In his novel Wonder Boys, Michael Chabon writes about an author who is writing about writing, both Chabon and the fictional author ignoring the adage discouraging authors from writing about writing. That’s how I feel writing about Nick Hornby writing about music in his collection of essays, Songbook. I don’t know whether I’m critiquing his literary skills or his musical taste. There’s a school of thought that argues writing about music is, as the quote goes, “like dancing about architecture.” But Songbook proves that writing about music is worthwhile when it increases the music’s artistic value.
Sometimes reading about a song can make you see it in an entirely different way. Hornby reinvents each of the 31 songs in Songbook by sharing his unique perspective. The essays are personal glimpses of what each means to him and their place in his life: The way “Thunder Road” evokes a specific time and place like no other song, or how he didn’t understand Jackson Browne until he got middle-aged and divorced. He even lets us in on the fact that he dreamed of losing his virginity to Santana’s “Samba Pa Ti”, but was unfortunate enough to have Rod Stewart playing at the crucial moment.
The best of the essays is a cyclical twist as confusing as Michael Chabon’s book. Hornby wrote About A Boy, which was made into a movie, for which Badly Drawn Boy made the soundtrack, on which one of the tracks is a song called “A Minor Incident”, which, perfectly enough, derives most of its lyrics from Hornby’s book. Confusing as such an essay would seem, Hornby manages to explain how “A Minor Incident” means more to him than the words and lyrics put together by Badly Drawn Boy, and maybe even more than the words did when he originally wrote them in his book.
The song recounts an incident in About A Boy in which a depressed single mother attempts suicide and is found by her only son. The lyrics are taken from the suicide note she leaves. The words are beautifully sad, there is stunning simplicity in the acoustic guitar and harmonica, and it all seems to fit with what both the author and the songwriter are trying to convey in their respective works. Then in the third verse Hornby finds new meaning in his own words.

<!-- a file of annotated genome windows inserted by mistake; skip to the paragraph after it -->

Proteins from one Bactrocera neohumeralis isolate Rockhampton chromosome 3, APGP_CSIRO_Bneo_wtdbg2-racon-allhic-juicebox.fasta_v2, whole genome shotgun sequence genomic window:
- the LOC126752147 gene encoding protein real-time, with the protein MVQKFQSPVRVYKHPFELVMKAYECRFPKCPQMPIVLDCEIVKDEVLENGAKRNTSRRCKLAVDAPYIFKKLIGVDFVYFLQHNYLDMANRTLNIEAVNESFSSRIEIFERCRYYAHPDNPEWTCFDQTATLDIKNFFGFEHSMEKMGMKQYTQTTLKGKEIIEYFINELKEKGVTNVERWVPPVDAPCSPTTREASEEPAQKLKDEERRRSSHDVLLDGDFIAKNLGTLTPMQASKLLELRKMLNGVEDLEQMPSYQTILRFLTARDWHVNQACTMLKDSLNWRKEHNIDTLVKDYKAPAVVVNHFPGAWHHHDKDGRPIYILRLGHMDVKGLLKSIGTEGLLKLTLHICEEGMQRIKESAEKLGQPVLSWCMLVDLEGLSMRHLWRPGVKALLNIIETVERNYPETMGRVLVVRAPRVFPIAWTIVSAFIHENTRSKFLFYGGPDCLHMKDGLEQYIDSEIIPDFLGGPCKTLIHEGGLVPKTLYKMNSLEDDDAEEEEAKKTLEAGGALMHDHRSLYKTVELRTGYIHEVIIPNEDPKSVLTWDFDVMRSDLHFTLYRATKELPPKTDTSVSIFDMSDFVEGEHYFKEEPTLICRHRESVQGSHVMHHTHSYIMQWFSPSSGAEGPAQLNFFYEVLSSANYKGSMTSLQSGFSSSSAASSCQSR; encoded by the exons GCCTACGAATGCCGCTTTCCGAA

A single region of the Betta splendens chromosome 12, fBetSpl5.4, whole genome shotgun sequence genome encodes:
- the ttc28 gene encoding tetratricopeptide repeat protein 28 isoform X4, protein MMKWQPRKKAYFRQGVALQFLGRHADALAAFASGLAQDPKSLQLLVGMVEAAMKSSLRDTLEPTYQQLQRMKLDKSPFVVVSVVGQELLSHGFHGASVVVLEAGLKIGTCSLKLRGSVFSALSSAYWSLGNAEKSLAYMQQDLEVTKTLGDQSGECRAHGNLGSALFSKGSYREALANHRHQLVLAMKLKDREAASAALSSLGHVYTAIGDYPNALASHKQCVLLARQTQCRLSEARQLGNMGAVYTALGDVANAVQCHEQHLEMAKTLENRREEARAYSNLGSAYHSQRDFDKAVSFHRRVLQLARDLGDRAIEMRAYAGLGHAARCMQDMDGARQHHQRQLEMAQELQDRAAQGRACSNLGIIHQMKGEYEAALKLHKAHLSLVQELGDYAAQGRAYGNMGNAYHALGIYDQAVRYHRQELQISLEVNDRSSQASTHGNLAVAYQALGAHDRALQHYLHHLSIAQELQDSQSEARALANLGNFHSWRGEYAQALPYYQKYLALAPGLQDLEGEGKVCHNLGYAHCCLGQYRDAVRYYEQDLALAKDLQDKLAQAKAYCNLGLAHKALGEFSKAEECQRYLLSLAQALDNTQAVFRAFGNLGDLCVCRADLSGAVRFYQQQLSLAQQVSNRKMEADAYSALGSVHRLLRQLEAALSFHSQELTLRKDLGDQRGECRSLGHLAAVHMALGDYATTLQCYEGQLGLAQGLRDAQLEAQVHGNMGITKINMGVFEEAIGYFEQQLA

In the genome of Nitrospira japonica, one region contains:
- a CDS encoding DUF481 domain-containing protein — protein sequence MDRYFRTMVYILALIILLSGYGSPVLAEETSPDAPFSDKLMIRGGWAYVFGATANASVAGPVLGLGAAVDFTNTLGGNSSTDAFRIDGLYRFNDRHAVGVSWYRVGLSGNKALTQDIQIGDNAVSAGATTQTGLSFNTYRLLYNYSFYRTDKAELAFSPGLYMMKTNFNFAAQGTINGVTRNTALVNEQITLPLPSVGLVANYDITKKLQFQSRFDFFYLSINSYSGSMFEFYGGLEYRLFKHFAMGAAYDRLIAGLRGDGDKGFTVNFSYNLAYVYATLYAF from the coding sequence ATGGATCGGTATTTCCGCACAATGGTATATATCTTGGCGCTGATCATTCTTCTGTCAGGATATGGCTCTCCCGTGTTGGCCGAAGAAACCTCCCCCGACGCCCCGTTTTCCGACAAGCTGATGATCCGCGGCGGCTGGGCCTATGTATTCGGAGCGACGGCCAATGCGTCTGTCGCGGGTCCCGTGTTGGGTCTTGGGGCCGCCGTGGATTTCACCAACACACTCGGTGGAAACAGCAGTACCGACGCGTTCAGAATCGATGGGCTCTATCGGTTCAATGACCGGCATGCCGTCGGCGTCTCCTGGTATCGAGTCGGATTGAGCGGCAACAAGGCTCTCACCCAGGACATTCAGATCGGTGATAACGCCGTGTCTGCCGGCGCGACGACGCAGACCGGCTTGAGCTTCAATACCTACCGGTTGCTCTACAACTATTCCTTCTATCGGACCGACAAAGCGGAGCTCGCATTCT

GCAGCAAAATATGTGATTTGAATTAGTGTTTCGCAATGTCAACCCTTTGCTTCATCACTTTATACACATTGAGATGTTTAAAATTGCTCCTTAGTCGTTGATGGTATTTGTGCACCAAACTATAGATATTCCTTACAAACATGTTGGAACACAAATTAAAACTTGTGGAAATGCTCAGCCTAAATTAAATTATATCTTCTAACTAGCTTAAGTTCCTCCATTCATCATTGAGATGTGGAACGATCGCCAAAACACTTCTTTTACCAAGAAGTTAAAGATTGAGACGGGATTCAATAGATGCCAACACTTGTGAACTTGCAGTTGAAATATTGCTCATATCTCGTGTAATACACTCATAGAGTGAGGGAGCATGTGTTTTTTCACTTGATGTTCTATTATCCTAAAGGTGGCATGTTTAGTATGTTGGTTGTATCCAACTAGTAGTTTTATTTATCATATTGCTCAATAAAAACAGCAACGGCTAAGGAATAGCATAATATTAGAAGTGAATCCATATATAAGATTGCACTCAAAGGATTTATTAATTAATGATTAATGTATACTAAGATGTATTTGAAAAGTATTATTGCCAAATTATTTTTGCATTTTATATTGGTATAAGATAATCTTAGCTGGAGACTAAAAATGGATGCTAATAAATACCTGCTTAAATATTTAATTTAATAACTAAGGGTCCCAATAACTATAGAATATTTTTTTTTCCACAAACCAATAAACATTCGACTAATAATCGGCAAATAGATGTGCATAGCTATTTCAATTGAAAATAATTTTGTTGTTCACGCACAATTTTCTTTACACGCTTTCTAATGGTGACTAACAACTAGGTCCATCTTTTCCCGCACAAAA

You always were the one to make us stand out in the crowd
Though every once upon a while your head was in the clouds
There’s nothing you could never do to ever let me down
But remember that I’ll always love you
Hornby’s life now revolves around his autistic son. However, when he wrote About A Boy, the child in the book was not consciously based upon his son. Somehow, though, there in the song, is an explanation of how he loves his son. Being autistic, his son is unable to do so many things. Hornby’s son craves repetition and familiarity, which means, among other things, that he wants to listen to the same song over and over again. Hornby, the great lover and critic of pop music, will never be able to share this passion with his son, much less kick around a soccer ball or have a normal conversation. But in this second-hand interpretation of his own words, he hears what he feels. No matter what his son can’t do, he will always love him.
I liked About A Boy, the novel, almost as much as High Fidelity, and I thought both movies were great. While the About A Boy soundtrack worked great in the movie, it seldom found its way into my CD player. I read Songbook a week ago, and I think I’ve listened to “A Minor Incident” 50 times since then. It now goes on every mix I make. That’s what good writing can do.
Writing about music is as important as writing music. Badly Drawn Boy’s song made Nick Hornby realize he loved his son more than he knew. Nick Hornby’s writing made me fall in love with a song.